The Heart of Jesus
What is the heart of Jesus like? There is only one place in all the New Testament where Jesus explicitly tells us what his heart is like. That is significant and should gain our attention. We see it in the well known words of Matthew 11:28-29 where Jesus says,
"Come to me, all who labor and are heavy laden, and I will give you rest. Take my yoke upon you and learn from me, for I am gentle and lowly in heart, and you will find rest for your souls."
Did you catch it? Jesus is, “gentle and lowly in heart.” Gentle, not pushy and rough; lowly, not loud and arrogant. Gentle and lowly aren't exactly front page, newsworthy qualities. Or are they? Does the world need more brutality? Does it need more self-assertiveness and arrogance? Jesus invades our fallen, dog eat dog world and conquers it with gentleness. This is the foolishness and weakness of the gospel which manifests the true wisdom and power of God. But do we believe that Jesus actually treats us with gentleness? We must, otherwise his words will seem merely sentimental. Why does our Lord unveil his heart as gentle and lowly? Two reasons.
First, because of what Jesus commands us to do. He is calling people to himself. He says, “Come to me.” And he does this by removing any doubt as to whether it is safe or not. It is as though Jesus is saying, “You don't have to worry, you are safe with me. I am gentle. You don’t have to try to impress me. I am lowly.” He is calling us to come near to his gentle and lowly heart in order to "find rest" for our souls.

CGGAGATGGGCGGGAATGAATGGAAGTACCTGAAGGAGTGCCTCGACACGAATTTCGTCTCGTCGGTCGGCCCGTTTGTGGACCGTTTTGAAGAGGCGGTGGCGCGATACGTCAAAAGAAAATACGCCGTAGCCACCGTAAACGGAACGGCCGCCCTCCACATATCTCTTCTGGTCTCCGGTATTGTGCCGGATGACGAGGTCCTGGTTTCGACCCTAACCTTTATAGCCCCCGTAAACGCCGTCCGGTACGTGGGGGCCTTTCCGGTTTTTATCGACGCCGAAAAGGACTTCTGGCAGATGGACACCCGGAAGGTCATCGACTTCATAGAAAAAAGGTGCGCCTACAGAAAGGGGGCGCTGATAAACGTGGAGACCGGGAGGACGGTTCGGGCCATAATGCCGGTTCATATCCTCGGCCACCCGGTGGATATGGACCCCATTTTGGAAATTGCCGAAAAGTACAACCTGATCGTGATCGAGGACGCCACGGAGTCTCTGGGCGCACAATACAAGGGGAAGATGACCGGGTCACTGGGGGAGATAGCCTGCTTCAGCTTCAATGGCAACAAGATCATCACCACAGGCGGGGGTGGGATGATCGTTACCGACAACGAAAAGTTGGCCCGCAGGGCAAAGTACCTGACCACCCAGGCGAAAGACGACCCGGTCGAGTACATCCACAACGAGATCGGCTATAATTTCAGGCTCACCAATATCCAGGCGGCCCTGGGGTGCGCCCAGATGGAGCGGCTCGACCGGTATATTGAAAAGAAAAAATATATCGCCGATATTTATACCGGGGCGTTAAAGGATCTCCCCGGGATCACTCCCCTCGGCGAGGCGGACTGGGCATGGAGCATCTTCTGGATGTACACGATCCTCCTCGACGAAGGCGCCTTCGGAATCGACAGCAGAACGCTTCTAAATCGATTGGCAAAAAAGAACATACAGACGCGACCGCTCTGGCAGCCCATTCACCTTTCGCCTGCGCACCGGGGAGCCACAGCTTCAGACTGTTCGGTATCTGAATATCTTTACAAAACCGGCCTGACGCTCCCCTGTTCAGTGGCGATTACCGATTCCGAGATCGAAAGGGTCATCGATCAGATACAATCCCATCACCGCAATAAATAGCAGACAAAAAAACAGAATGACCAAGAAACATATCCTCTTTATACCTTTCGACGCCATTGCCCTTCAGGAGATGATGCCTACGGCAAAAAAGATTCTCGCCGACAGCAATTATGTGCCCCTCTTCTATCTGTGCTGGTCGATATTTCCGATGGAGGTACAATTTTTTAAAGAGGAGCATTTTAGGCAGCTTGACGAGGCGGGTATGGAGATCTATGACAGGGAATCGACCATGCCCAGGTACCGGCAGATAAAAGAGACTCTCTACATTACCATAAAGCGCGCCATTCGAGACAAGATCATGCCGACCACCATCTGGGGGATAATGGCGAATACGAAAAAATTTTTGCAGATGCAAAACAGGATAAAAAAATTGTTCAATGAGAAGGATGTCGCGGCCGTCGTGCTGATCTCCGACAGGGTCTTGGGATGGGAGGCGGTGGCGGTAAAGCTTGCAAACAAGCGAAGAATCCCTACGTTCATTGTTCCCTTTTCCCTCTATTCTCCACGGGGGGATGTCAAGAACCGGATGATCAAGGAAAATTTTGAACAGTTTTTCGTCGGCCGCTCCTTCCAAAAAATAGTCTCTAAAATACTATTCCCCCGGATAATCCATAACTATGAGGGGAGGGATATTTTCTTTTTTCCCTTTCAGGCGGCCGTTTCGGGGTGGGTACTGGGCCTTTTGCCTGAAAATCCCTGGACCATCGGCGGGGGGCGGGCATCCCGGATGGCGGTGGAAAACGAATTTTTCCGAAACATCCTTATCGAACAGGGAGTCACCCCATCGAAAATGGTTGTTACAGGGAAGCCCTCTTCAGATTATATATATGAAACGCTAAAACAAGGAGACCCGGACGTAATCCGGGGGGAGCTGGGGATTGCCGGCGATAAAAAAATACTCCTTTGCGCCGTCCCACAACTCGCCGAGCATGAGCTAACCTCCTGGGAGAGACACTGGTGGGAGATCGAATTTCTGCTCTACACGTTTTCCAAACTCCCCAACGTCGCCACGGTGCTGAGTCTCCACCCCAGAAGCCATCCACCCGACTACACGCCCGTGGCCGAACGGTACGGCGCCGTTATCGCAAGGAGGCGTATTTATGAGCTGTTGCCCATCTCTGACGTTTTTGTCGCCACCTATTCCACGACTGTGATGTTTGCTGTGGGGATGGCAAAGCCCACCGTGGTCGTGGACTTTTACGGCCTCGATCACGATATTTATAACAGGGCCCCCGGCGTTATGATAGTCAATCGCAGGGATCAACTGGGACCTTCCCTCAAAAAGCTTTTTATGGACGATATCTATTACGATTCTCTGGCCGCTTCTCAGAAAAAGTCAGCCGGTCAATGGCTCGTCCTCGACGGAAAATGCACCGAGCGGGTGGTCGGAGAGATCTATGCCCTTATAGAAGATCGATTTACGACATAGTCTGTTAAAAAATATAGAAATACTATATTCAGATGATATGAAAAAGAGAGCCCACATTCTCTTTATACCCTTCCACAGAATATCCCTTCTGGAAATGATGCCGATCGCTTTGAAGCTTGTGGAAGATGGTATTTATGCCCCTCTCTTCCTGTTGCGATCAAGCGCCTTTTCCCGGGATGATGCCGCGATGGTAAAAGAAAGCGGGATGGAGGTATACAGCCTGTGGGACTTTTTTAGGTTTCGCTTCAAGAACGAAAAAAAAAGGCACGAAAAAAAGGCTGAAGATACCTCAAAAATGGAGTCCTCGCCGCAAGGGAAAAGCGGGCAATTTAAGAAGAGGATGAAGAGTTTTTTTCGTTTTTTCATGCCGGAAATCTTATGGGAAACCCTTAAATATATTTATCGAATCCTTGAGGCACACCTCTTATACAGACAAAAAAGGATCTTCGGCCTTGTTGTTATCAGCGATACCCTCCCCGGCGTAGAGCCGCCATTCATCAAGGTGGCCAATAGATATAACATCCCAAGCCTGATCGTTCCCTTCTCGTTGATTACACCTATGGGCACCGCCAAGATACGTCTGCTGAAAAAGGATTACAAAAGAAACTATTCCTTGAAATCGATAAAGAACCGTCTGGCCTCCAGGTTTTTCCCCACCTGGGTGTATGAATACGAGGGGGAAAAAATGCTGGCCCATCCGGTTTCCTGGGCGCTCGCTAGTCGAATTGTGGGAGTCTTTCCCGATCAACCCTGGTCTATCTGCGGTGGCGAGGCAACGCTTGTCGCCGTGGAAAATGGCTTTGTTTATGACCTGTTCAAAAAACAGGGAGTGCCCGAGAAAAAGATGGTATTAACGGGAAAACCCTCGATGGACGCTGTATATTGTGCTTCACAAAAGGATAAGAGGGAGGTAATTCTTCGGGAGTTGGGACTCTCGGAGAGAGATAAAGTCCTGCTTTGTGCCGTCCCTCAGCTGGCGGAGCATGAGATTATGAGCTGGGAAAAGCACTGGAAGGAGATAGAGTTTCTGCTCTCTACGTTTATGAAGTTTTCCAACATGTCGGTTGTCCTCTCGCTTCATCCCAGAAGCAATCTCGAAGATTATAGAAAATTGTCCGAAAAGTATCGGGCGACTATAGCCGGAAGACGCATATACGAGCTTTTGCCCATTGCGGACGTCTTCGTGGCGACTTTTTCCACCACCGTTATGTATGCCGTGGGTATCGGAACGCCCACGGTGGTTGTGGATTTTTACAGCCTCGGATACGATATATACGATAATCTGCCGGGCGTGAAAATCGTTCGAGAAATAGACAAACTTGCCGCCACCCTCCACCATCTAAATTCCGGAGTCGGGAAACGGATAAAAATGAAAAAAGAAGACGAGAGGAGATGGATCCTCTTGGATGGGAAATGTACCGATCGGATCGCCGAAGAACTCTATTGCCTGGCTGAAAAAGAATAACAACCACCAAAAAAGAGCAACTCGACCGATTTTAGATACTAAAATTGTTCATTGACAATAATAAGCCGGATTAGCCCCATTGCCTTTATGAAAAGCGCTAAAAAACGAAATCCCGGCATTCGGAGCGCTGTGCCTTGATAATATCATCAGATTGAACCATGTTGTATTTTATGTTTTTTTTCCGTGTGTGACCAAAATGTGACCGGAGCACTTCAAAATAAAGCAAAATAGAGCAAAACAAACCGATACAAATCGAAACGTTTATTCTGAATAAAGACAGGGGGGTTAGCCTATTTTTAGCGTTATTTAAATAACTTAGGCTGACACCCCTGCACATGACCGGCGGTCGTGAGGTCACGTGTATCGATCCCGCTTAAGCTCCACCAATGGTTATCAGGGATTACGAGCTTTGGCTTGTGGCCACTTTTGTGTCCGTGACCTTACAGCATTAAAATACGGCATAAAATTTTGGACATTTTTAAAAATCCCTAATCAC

Second, because of the kind of people Jesus is speaking to. Jesus invites "all who labor and are heavy laden." Those who are tired and weighed down. Jesus has in mind those who are exhausted of their own efforts to become somebody, to make it, to measure up, or to impress. Whether it is God, themselves, or others - what a wearisome task! Jesus says to put all that down and invites us to freely come and find absolute rest in him. Which means, we can come to him as we actually are, not the fictional version of us. What keeps people from Jesus is seeing no need of him. If you want to, you may come to him without any pretense and experience his massive loving and gentle heart toward you.
A pep talk may inspire momentarily and a finger-wagging rebuke to “do better” may give short-lived motivation. But only an undeserved welcome by our gentle and lowly Savior on the basis of what he has done alone has the power to give us rest and make us strong. Can you think of a single good reason to refuse this invitation? Can you think of anything that should keep you from dropping what you are doing right now and running to Jesus?
Your gentleness made me great - Psalm 18:35
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